Saturday, February 10, 2018

Suggested readings for "Slam Precarious Work"

A selection of readings from the new issue of WSQ in preparation for "Slam Precarious Work" on the current state of precarious labor, imperatives to love your job, the social and racial hierarchies of domestic labor, and how women workers organizing in NYC's Chinatown have connected the conditions of their paid work with their unpaid care work.

Wednesday, January 10, 2018

Queens English as a Living Organism

Danielle Rouse discusses the event QueensEnglish@QueensMuseum, which consisted of a series of performances, readings, and discussion that considered how standardized uses of English have been used to oppress while those oppressed have creatively transformed the language.

Monday, December 18, 2017

Queer Histories, Videotape, and the Ethics of Reuse

Archivist Rachel Mattson raises questions about how digitization and online distribution change the stakes of preserving videotape archives of queer histories. Exploring two distinct instances, raised among the VHS Archives working group, Mattson considers the nuances of how context, medium, and identity transform the ethics of using this archival material.

Friday, October 27, 2017

The Need for Housing Literacy

Digital Publics Fellow Kasey Zapatka outlines his project "Housing Literacy" and provides an overview of NYC rent regulation and tenants' rights, along with the history and current context of rent regulation in New York City.

Tuesday, October 3, 2017

Meandering Through the Not Yet Found

Digital Publics Fellow Diane Yoong describes the process of beginning their project searching for and recovering the histories of queer Asian (American)s, who have generally been excluded from histories and normative representations of queer people. They also discuss a number of other archival initiatives and interventions taking place in and around the Center for the Humanities.

Monday, September 18, 2017

Annotating and Becoming: Valerie Solanas on Valerie Solanas

Cory Tamler discusses her experience reading an archival copy of Valerie Solanas's SCUM Manifesto, annotated by Solanas herself. In this post, Tamler reads how the act of annotation might be a textual performance of becoming for Solanas—who negotiates the text’s unique publishing history and its consequences for her legacy in both the literal and figurative margins.

Monday, August 21, 2017

A Labor of Freedom: Reading The Floating Bear at the Berg Collection

Iris Cushing reflects on her experience as part of the Collaborative Research Seminar on Archives and Special Collections, reading The Floating Bear, a bi-monthly, mimeographed newsletter started in 1961 by Diane di Prima and LeRoi Jones. Cushing attends to the material, social, and conceptual conditions under which the newsletter circulated—its "field" and "range—considering the Bear's network of influences, the labor required to produce it, and the artistic freedom afforded by it.

Monday, July 31, 2017

Reflections on Triple Canopy's Publication Intensive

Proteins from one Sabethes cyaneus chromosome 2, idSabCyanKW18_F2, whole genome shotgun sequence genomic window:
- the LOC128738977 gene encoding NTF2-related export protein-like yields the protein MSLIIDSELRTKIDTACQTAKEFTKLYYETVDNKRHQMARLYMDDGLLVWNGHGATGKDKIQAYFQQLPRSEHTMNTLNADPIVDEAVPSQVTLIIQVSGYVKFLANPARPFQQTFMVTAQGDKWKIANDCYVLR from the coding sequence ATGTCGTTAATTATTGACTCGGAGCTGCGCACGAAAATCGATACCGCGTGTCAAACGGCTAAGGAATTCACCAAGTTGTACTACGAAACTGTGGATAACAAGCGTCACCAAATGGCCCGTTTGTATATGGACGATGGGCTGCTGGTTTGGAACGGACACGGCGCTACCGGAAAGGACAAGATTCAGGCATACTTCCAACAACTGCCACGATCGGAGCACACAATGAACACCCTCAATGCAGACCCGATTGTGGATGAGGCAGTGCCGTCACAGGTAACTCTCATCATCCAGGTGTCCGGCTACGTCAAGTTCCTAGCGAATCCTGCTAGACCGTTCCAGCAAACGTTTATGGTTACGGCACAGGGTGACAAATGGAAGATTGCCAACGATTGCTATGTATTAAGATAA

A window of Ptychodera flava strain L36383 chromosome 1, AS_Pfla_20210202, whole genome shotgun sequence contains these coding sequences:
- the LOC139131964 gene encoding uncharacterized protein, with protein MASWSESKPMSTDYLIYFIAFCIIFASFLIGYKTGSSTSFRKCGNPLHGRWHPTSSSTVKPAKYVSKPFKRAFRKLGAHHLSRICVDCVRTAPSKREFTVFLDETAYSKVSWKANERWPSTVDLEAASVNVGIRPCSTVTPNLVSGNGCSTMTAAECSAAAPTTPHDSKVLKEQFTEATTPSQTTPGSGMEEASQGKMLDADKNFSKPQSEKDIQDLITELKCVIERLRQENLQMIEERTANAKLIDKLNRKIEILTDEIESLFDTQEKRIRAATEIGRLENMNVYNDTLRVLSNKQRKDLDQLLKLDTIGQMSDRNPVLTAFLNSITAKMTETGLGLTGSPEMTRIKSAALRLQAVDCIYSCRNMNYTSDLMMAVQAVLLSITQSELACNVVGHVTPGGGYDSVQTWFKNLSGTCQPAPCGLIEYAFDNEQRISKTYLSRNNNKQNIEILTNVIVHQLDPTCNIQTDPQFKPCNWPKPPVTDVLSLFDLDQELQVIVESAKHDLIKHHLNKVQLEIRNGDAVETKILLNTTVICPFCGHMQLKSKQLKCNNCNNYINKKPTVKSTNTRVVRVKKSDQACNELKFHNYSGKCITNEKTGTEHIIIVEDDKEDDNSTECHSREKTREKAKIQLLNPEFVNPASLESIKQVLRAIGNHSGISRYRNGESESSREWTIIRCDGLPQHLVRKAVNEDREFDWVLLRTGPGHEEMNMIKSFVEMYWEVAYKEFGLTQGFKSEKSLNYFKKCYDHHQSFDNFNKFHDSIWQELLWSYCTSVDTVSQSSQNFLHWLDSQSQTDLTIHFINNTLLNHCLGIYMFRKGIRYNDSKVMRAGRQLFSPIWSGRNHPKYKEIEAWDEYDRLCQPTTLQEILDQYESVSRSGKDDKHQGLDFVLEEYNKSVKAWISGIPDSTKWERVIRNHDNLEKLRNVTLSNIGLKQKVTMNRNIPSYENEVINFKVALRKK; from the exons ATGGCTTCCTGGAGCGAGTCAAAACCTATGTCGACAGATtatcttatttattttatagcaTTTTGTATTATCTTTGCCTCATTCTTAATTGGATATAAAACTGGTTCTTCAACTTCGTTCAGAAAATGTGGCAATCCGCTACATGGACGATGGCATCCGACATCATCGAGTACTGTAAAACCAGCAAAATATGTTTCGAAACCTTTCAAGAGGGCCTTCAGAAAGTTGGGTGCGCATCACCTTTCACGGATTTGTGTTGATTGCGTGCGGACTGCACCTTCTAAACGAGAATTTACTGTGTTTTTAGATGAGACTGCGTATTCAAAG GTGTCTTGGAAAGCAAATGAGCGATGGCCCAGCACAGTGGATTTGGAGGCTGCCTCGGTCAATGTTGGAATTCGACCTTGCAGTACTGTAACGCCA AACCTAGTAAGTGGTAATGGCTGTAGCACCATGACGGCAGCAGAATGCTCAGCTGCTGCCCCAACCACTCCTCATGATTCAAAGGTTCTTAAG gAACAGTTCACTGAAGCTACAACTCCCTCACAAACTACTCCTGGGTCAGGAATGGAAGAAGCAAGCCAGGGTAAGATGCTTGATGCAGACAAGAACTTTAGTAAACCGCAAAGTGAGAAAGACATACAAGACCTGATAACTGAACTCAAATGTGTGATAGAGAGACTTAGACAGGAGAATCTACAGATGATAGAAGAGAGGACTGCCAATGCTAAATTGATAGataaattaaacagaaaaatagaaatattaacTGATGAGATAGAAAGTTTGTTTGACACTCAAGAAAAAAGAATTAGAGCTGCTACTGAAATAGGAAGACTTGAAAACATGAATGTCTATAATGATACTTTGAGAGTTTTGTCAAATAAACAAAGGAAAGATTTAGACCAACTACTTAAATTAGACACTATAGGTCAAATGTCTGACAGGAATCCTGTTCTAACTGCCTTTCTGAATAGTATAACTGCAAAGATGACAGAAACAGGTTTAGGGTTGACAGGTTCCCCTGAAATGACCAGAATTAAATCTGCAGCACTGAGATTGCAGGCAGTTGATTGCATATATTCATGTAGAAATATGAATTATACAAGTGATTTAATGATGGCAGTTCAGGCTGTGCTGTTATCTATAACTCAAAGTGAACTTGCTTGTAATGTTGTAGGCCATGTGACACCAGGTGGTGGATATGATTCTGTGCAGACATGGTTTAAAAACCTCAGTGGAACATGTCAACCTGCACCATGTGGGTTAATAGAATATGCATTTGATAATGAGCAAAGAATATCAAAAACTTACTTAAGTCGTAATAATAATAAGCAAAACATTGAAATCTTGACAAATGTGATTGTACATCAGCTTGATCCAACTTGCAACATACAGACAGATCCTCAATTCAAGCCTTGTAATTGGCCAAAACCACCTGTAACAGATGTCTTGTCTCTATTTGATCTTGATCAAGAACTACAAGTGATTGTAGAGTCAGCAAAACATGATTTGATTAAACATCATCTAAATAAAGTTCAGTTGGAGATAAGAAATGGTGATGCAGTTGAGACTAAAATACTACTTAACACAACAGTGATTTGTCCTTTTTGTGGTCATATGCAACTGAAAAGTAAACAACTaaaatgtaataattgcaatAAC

GC PhD student Maya Harakawa reflects on her fellowship co-running the online magazine Triple Canopy's Publication Intensive, a two-week summer program devoted to considering forms of publication that bring together networked forms of production and circulation with the rich legacies of print culture and artistic practices rooted in print.

Tuesday, May 23, 2017

Suggested readings for "Intimate Measures: Amy Herzog and Nitin Ahuja"

A selection of readings for "Intimate Measures: Amy Herzog and Nitin Ahuja" on the refraction of the self through the microbiome, the labor of intimacy in ASMR videos, the work of commodities, and intimate self-management.

"[...] perhaps caring labor does not require literally caring, which would only interfere with efficiency. "

--Amy Herzog, "Star vehicle: labor and corporeal traffic in Under the Skin"

Monday, May 8, 2017

Reflections on "Activism in Academia"

Five Lehman College English Honors program students reflect on discussions from the Activism in Academia conference on topics including the use of literature to foster empathy; diversifying curricula; student experiences of race, religion, and representation in the classroom; and activist pedagogies.

Friday, April 14, 2017

Reflections on "The Vibrating World: Soundscapes and Undersongs"

GC PhD student Christina Katopodis reflects on a selection of presentations from The Vibrating World conference including a silent performance of a scene from the opera Aida, a panel on the politics of sound, a performative lecture on making music with nonhuman lifeforms, and an audiovisual performance that drew on the dual histories of synthesizers and radio.

Friday, January 13, 2017

Stacked on Her Office Shelf: Stewardship and AIDS Archives

Alexandra Juhasz and Theodore (ted) Kerr discuss the diverse legacy of AIDS activist video; how this legacy has been used in mainstream representations by white gay men to represent white gay men’s stories; and how the many underrepresented histories of AIDS—particularly the work and experiences of women and people of color—might be accessed, highlighted, and carried on.